Spatial data is used to represent the location of a specific physical object or area such as a building, lake, park or town. Spatial data is designed for use in geographical information systems (GIS) and related geolocation services. A key feature of spatial data is that comprises points, lines, polygons and other geographic and geometric data primitives, which can located on a map, stored with an object as metadata or included as part of a communication system that can pinpoint the exact location of electronic devices.
According to the Microsoft SQL Server TechNet glossary spatial data is, “data that is represented by 2D or 3D images. Spatial data can be further subdivided into geometric data (data that can use calculations involving Euclidian geometry) and geographic data (data that identifies geographic locations and boundaries on the earth).”
Two new spatial data types were introduced with SQL Server 2008: geometric and geographic. Geometric data are represented as points on a planar surface using Euclidian geometry. For example, the pair (7,3) where the first number is the position of a point on the horizontal (x) axis and the second number is the position of a point on the vertical (y) axis. Geographic spatial data is represented by longitude and latitude in degrees, as any point on Earth can be located latitude and longitude.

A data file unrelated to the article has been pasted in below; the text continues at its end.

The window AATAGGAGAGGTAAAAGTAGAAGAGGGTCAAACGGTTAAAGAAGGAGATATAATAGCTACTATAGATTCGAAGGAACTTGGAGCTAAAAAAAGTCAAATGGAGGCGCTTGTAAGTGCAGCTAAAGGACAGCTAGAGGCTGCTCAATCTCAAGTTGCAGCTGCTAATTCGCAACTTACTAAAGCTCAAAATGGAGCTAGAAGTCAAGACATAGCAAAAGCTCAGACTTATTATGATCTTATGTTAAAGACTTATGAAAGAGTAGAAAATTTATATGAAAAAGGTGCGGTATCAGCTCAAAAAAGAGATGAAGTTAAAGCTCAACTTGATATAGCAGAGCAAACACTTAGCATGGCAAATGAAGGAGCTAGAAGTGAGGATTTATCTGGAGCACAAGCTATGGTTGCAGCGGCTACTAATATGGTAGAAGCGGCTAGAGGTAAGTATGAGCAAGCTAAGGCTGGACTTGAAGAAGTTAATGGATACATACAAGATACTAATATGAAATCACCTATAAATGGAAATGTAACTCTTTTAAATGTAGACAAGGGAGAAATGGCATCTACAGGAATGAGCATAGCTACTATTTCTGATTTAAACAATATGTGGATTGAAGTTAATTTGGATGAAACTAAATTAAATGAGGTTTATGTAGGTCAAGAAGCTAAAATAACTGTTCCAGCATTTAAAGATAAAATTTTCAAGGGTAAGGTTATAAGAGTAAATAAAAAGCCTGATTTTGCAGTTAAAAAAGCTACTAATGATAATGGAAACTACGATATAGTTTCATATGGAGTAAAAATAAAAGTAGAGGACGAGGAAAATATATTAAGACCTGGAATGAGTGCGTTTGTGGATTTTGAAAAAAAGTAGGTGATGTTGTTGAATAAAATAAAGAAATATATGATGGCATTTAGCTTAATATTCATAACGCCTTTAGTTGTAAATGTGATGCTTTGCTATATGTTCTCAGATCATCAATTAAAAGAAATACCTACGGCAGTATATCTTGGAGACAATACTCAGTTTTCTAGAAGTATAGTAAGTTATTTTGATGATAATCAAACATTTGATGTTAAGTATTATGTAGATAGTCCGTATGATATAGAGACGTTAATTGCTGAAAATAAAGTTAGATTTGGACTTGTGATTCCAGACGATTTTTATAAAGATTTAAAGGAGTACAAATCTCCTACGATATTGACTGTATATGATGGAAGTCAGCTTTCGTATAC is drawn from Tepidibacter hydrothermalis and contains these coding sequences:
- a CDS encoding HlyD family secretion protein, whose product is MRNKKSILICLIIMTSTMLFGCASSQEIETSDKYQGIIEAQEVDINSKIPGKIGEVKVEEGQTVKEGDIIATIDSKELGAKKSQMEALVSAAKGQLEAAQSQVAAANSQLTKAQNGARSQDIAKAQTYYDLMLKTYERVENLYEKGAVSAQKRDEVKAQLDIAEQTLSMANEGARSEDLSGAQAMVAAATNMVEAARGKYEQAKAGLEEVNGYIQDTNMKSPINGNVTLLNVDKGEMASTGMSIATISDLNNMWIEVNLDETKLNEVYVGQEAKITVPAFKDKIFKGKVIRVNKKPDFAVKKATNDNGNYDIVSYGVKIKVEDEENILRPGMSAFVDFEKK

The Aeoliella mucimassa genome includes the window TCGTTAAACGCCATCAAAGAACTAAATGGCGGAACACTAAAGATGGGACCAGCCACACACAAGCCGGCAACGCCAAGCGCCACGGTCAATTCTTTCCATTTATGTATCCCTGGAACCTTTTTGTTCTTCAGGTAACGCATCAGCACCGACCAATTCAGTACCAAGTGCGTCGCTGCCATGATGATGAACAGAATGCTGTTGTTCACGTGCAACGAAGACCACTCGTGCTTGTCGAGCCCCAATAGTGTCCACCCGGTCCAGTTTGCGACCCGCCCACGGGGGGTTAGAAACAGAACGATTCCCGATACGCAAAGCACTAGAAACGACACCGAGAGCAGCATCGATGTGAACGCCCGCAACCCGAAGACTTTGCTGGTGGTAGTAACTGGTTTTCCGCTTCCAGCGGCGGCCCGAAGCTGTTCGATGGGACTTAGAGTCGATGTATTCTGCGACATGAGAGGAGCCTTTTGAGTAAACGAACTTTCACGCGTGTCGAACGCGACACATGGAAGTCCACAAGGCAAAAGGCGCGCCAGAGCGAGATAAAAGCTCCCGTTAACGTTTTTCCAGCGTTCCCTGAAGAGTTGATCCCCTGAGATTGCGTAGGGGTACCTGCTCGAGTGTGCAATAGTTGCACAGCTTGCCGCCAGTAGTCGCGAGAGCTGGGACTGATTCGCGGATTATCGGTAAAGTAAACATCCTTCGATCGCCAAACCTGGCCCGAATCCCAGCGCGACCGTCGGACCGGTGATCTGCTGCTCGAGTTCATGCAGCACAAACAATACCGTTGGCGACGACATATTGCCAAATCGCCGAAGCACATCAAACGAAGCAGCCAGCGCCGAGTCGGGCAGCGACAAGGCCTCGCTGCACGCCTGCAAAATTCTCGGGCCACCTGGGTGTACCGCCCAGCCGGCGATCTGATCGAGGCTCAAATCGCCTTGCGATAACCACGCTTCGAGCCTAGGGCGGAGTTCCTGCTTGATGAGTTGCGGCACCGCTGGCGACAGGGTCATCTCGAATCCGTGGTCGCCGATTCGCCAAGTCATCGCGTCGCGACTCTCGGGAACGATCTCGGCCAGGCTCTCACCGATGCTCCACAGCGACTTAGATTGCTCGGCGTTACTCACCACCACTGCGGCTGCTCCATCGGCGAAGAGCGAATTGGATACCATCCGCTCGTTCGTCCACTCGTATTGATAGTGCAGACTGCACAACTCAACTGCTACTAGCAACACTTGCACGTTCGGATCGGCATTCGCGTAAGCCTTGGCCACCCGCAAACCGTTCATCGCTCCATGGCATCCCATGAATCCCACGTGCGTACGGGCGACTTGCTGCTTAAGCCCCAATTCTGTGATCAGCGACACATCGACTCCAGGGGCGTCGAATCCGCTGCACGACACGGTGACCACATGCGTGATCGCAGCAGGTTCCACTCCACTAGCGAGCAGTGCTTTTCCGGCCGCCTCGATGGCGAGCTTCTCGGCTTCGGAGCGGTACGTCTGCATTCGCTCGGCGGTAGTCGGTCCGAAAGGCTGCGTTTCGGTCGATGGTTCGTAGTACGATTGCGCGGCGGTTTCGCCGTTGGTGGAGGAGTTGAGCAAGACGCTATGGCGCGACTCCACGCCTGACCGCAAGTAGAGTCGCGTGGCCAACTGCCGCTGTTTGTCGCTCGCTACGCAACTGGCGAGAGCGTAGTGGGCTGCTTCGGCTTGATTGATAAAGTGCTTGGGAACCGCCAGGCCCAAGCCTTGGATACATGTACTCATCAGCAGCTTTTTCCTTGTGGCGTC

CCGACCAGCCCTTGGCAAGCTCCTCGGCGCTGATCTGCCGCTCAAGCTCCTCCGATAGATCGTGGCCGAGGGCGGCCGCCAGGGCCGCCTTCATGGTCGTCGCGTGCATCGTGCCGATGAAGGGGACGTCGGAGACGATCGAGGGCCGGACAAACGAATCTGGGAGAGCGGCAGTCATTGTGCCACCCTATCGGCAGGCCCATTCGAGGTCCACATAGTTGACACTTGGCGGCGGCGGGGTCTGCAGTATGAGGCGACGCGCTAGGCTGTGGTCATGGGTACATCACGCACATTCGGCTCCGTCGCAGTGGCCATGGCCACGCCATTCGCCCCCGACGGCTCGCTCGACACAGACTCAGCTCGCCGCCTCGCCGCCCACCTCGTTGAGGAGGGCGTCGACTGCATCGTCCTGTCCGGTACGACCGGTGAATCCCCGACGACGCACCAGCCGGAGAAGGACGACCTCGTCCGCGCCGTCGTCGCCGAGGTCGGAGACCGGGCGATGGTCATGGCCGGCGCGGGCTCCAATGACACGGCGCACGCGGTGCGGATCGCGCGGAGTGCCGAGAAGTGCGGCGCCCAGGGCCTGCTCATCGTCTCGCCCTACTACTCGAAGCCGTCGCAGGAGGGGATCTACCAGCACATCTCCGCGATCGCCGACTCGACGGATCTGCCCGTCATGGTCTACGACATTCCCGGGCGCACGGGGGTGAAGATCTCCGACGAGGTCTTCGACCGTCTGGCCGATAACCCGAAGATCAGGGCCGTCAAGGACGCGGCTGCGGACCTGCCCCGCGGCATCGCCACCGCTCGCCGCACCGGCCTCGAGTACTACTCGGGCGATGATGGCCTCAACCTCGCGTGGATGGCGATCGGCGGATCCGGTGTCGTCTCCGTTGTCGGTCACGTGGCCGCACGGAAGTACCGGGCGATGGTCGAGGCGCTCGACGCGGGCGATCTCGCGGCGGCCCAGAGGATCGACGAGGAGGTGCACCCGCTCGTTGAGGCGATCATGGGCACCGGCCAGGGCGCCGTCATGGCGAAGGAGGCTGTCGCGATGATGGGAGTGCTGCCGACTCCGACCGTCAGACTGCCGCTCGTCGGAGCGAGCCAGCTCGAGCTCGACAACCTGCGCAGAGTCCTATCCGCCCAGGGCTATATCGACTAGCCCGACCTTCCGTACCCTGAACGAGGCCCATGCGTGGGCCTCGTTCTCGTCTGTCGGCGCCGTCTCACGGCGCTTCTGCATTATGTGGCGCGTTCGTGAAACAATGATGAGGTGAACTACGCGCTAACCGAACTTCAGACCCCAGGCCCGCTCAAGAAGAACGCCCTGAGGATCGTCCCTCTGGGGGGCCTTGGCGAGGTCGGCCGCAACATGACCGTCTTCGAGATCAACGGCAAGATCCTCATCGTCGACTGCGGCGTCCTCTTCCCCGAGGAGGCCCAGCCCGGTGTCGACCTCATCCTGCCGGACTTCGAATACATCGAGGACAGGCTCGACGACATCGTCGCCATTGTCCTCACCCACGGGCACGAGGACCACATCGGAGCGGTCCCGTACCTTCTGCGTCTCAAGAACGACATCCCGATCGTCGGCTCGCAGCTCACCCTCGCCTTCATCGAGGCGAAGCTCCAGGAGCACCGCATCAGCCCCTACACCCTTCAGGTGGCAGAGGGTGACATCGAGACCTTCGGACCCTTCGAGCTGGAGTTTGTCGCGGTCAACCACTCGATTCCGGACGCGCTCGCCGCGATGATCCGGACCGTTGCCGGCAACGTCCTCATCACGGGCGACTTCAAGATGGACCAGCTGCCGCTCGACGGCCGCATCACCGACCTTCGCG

Spatial data are typically stored in databases and special software is used to plot spatial data onto a variety of useful maps so it can be used to answer a wide variety of queries. The ability to easily include geography-linked information when creating graphics greatly increases their heuristic value to researchers, consumers and business people.